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Android IMSI Catcher detection



On Wed, Dec 11, 2013 at 7:17 AM, coderman <[email protected]> wrote:
> ...
> thus CNE in this case is cell MitM/WiFi pwn with a USRP rogue tower to
> get identifiers for TAO.  and TAO is where they get dirty with "remote
> exploitation" of the device itself and other targets ...


see also this section on the OPEC hacks:

http://arstechnica.com/information-technology/2013/11/quantum-of-pwnness-how-nsa-and-gchq-hacked-opec-and-others/
"""
Hereâ??s how the NSA and GCHQ go after an organization like OPEC step by
step, based on an analysis of the NSA and GCHQ documents exposed by
Snowden:

Step 1: Identify. Using the NSA-built packet capture and inspection
system called TURMOIL, the agencies filter through Internet traffic at
a network choke point looking for specific "fingerprints" in traffic
that identify users with the organization being targeted. Data from
TURMOIL gets pulled into a number of traffic analysis tools, such as
XKeyscore and TRAFFICTHIEF, which do different sorts of packet
analysis.

XKeyscore is the NSA's distributed search engine, catching a large
chunk of international Internet traffic for analysis. It helps find
things deep in the clutter of the Internet that analysts might miss by
allowing them to use search terms to find things in both live and
cached Internet traffic.

TRAFFICTHIEF, on the other hand, is much more focused. It filters for
very "strong" indicators, like known sets of IP addresses, addresses
within e-mail traffic, or user names in logins to social networks or
other services. It provides less depth of analysis than XKeyscore, but
it can handle much larger loads of data because it is more selective
about what it processes.

Together, the tools can be used to identify the systems used by an
individual or organization, including ranges of addresses that they
may use from work or home.

Step 2: Target. Using the profiles built using the surveillance tools,
the agencies can then identify potential points of attack. XKeyscore,
for example, can be used to search for patterns that identify known
security vulnerabilities within a range of addresses. Web visit
histories, e-mail traffic, and other data are analyzed looking for the
most likely (and least detectable) approach to gain access, and a
specific attack plan is crafted, including the identification of where
to launch the attack from.

At the NSA, this sort of thing is the work of Tailored Access
Operations. In the case of OPEC, the targeting process apparently went
on for several years as the NSA sought openings for an attack.

Step 3: Attack. Depending on who the target is, the NSA and GCHQ have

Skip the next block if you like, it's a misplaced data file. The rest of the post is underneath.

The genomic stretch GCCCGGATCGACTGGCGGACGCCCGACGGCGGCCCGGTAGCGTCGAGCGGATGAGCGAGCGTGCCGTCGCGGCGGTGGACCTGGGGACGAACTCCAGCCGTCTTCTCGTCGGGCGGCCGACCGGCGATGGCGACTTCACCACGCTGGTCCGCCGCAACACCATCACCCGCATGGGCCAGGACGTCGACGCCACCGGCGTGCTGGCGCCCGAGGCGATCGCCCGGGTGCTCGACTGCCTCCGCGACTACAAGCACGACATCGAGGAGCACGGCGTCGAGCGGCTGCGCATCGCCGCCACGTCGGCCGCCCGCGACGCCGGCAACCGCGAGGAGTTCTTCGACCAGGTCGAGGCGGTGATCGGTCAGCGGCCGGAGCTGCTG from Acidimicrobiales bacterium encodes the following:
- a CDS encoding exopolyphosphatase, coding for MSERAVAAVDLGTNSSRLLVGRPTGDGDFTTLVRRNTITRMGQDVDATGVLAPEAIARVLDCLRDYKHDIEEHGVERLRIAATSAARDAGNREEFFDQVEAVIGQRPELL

a variety of options. The least costly is to use access provided by
one of the intelligence agencies' telecommunications "partners" who
own network equipment at an exchange or other choke point that the
target's Internet traffic passes through. The agency running the
attack can use that access to introduce changes to Internet routing
tables that detour the targeted individual's traffic. But in some
cases, the NSA and GCHQ may have to perform "unilateral" taps on
network backbones to gain that level of accessâ??targeting a piece of
network hardware to take over or splicing directly into the target's
own connection to the Internet.

It's not clear which attack the NSA used to gain access to OPEC's
systems, though the GCHQ used a Quantum attack two years later to gain
its own very special access to the cartel's network. In the case of
the Belgacom hack, the GCHQ used a Quantum insert attackâ??routing the
Web requests for LinkedIn and Slashdot from the engineer being
targeted to a server posing as those sites. The NSA has used the same
approach to intercept traffic to sites such as Google.

The man-in-the-middle server can present content from the actual sites
the target intended to visit, but it can also add content to the
traffic, using what's called packet injectionâ??modifying the contents
of the data as it passes throughâ??and intercept the user's credentials.
And by using a forged certificate, the NSA can intercept encrypted
traffic intended for the destination site.

Once the user has connected to the fake server, the intelligence
agencies can use the connection to launch attacks against the target's
Web browser to install monitoring software or other malware, using
similar techniques to those used by hackers. They can also use
credentials exposed via the man-in-the-middle attack to gain access to
other accounts owned by the target and to troll through connections in
those services that might be potential targets.

Step 4: Exploit. Once the target's computer has been successfully
attacked, the effort begins to look much like that of the Chinese
cyber warriors' attack of the New York Times or what cyber criminals
typically do when they score access to high-value targets. The
agencies' hackers work to stealthily expand their level of access,
using customized remote administration tools to grab user privileges
and gain access to other network resourcesâ??mail servers, file servers,
and other network systems. They then start to "exfiltrate" data from
these systems and deliver them to analysts.
"""